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Background. Iron supplementation through prenatal care remains the most widespread strategy to control anemia during pregnancy, but its effectiveness is only partial, showing the need to address other approaches. Objective. This study was conducted to measure the impact of a positive deviance approach to improve an iron-supplementation program among pregnant women in a rural Senegalese area. Methods. A positive deviance approach (PD Micah) was compared with an ongoing integrated nutrition and health program intervention (Micah) in a rural Senegalese area. A pre-post evaluation was conducted using independent cross-sectional samples with a total of 371 pregnant women. A sociodemographic questionnaire was administered, and biologic and anthropometric measurements were performed. Results. After 9 months of activities, the mean hemoglobin level rose from 93.9 to 100.7 g/L in the PD Micah group. Distribution of iron supplements through community volunteers and implementation of healthy pregnancy promotion sessions on a monthly basis improved the accessibility to 23.3% in the PD Micah group. No significant change was observed in the Micah group. Logistic regression analysis showed a significantly reduced risk of anemia in the PD Micah area (adjusted odds ratio, 0.25; 95% confidence interval, 0.12 to 0.53). Conclusions. This intervention shows that a community-based strategy, such as the positive deviance approach, can contribute to improving the effectiveness of iron supplementation during pregnancy.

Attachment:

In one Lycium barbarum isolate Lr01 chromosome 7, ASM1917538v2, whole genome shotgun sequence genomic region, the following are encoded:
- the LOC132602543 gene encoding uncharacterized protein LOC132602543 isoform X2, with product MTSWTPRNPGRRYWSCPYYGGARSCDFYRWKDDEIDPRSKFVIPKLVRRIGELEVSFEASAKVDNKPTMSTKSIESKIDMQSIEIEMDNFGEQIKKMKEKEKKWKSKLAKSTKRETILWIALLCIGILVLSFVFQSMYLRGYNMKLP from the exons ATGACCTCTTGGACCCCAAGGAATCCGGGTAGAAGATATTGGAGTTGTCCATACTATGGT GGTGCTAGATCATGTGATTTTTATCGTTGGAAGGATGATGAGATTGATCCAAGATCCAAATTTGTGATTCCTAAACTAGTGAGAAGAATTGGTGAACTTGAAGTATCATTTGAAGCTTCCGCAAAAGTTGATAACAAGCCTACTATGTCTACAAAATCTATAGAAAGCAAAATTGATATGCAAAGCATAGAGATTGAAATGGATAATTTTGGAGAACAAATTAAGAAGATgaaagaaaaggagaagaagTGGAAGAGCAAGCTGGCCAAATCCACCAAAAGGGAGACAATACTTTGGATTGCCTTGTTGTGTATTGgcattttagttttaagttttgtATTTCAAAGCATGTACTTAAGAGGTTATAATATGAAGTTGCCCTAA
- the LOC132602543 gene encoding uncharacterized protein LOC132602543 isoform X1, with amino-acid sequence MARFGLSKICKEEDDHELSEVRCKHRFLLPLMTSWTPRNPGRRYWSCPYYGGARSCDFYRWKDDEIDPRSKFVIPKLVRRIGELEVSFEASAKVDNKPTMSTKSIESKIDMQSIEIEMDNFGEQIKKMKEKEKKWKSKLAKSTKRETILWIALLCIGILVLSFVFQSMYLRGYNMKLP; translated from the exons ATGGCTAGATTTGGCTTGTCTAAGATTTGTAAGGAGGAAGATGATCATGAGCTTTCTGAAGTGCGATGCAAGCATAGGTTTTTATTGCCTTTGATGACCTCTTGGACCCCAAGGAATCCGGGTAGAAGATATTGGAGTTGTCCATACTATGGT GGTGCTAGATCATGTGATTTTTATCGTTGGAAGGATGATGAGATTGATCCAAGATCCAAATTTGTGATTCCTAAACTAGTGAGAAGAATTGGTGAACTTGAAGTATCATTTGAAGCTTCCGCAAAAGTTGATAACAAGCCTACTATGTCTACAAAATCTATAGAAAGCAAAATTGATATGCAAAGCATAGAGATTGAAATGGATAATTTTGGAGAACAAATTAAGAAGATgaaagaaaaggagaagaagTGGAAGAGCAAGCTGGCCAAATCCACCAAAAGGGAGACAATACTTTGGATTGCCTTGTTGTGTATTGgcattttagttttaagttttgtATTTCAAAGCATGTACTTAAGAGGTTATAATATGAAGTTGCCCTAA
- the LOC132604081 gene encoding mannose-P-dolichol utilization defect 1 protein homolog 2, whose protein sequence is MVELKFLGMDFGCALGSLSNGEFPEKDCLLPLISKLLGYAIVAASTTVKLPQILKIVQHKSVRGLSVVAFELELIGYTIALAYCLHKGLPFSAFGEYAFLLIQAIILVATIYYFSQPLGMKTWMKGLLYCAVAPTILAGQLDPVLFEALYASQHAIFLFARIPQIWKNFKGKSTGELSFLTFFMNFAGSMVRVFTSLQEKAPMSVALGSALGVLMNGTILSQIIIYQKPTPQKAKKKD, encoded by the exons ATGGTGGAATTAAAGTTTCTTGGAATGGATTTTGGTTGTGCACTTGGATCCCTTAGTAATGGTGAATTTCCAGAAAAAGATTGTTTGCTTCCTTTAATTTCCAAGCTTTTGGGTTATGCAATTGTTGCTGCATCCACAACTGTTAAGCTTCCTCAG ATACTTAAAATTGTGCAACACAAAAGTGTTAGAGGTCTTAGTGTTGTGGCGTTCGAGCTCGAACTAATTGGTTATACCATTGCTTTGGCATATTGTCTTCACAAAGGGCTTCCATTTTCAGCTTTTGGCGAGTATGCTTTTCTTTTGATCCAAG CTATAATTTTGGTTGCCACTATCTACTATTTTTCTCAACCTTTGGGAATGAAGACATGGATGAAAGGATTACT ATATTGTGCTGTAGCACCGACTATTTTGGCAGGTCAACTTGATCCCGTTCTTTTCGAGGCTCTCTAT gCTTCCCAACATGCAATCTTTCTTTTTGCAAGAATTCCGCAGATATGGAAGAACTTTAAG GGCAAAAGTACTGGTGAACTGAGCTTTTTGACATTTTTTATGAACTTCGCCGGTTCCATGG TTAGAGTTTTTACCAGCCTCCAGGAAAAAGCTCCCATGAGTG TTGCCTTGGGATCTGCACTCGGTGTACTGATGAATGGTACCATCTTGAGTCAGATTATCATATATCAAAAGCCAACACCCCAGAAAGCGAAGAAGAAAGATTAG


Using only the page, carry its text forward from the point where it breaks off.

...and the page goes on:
Established in 1978, the Food and Nutrition Bulletin (FNB) is a peer-reviewed journal published quarterly by the Nevin Scrimshaw International Nutrition Foundation. The focus of the journal is to highlight original scientific articles on nutrition research, policy analyses, and state-of-the-art summaries relating to multidisciplinary efforts to alleviate the problems of hunger and malnutrition in the developing world.
Food and Nutrition Bulletin's 2012 Impact Factor: 2.106